Many people think they would be able to pick up on the signs of depression, but it does not look the same on everyone or affect them in similar ways. For this and other reasons, it can be challenging to know when someone is experiencing depressive symptoms. Women’s Health illustrates this with its profile on “smiling depression,” another name for high-functioning depression or persistent depressive disorder (PDD). 

This condition happens when people experience a chronic level of sadness. But instead of staying in bed or avoiding social outings, people with “smiling depression” carry on with their everyday lives with facial expressions and actions that do not betray how depressed they are. 

This facade perfectly illustrates why someone’s laughter or smiling is not always about joy or happiness. Their cheerful nature can be rooted in pain, but this reality is one some hide well because they might not know what is going on with them or might not want to know.

More than 300 million people live with depression worldwide, and according to the Anxiety and Depression Association of America, the disorder is the main cause of disability in the U.S. among people ages 15 to 44.3, affecting more than 16.1 million American adults.

What is Depression?

When many people hear “depression” mentioned, they immediately think of a person who mopes around, looking sad. Some people casually say they’re depressed when something doesn’t work out the way they planned, or if they want to describe a general overall state of feeling down. But for many people, depression is more than a temporary low mood. 

For millions of people, depression, formally known as major depressive disorder (MDD) or clinical depression, is a serious medical condition that affects a person’s thoughts, actions, and feelings every day for considerable periods.

As the American Psychiatric Association (APA) explains, “Depression causes feelings of sadness and/or a loss of interest in activities once enjoyed. It can lead to a variety of emotional and physical problems and can decrease a person’s ability to function at work and at home.”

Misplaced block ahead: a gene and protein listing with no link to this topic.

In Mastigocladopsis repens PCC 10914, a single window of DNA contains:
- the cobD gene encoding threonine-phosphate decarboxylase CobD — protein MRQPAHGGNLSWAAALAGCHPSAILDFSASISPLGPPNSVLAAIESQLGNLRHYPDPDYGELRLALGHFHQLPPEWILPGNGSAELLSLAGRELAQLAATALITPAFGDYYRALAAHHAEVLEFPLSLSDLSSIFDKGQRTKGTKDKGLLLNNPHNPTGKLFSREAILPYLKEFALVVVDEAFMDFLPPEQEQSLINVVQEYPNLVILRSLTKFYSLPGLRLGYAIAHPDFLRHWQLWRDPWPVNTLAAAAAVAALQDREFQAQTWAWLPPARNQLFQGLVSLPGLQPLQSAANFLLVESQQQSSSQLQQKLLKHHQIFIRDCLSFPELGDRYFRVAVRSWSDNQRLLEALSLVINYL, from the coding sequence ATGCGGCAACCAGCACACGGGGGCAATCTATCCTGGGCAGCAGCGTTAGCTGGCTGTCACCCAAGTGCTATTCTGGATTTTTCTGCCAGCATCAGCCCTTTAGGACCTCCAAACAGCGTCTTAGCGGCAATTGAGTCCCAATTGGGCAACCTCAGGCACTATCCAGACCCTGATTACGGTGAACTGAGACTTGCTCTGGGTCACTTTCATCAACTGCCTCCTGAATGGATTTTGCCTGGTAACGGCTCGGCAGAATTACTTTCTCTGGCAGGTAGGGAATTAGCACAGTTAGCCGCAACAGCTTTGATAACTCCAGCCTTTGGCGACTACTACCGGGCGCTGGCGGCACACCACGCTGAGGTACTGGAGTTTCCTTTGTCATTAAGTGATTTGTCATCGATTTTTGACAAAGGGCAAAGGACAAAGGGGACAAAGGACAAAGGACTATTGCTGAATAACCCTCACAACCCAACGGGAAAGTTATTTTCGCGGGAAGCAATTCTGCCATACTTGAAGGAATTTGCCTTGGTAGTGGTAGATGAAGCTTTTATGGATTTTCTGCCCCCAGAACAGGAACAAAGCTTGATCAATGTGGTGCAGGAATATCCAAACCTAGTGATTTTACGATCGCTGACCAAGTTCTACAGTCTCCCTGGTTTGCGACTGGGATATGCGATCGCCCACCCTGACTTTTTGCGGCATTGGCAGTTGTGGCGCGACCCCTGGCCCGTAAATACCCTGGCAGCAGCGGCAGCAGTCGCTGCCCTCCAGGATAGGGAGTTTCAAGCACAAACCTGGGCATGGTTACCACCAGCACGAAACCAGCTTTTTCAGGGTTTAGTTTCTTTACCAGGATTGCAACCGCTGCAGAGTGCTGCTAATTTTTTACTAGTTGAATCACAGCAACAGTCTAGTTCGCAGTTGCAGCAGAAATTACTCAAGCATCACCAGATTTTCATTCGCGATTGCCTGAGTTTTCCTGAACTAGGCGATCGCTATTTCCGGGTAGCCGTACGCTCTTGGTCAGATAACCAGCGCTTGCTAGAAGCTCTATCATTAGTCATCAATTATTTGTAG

Symptoms of Depression

MDD can range from mild to severe and affects various aspects of a person’s life, from how much they sleep they get to how much they eat or if they eat at all. Changes in someone’s eating, or sleeping patterns is a sign that a person may be struggling with depression. A person may also have trouble focusing at work or school or staying on task.

Other symptoms of MDD, according to the APA, include:

  • Nagging feelings of sadness
  • Loss of interest in everyday activities
  • No interest or pleasure in hobbies, once enjoyable activities
  • Non-diet-related weight loss or gain
  • Little to no energy
  • Increased tiredness
  • Restlessness, irritability (pacing, hand-wringing)
  • Slowed movements and speech
  • Feeling worthless or guilty
  • Trouble with thinking clearly
  • Struggling to concentrate, make decisions
  • Suicidal thoughts
  • Thoughts about death

Mayo Clinic reports that depression is not a normal part of growing older and that the condition can be difficult to detect in older people because it presents differently. According to the Mayo Clinic, symptoms of depression in senior adults include:

  • Memory problems
  • Personality changes
  • Physical aches, pains
  • Lack of interest in leaving home
  • Avoiding people, no interest in socializing
  • Suicidal thoughts or feelings (older men in particular, according to Mayo Clinic)

Other symptoms associated with depression can also present in older adults, such as fatigue, loss of appetite, sleep problems, or a loss of interest in sex that isn’t related to a medical condition or medications.

Who Depression Can Affect and Why

No one is immune from experiencing depression. People cope with a stressful, ever-evolving world in different ways, and depression can result from this ability to cope. Other factors can increase or contribute to someone’s chances of developing depression. The APA lists them as:

  • Biochemistry: Differences in a person’s brain chemistry can bring on depressive symptoms.
  • Genetics: Depression can run in someone’s family history.
  • Personality: People with low self-esteem or those easily overcome by stress or pessimism are more likely to experience depression, the Mayo Clinic says.
  • Environmental factors: Continuous exposure to violence, neglect, abuse, or poverty may make some people more vulnerable to depression.

How Do I Know if I am Depressed?

If you have any of the symptoms mentioned earlier for persistent periods, you might want to see a medical or mental health professional to determine if you are experiencing depression. According to the APA, a person can receive a diagnosis of depression if their symptoms last at least two weeks.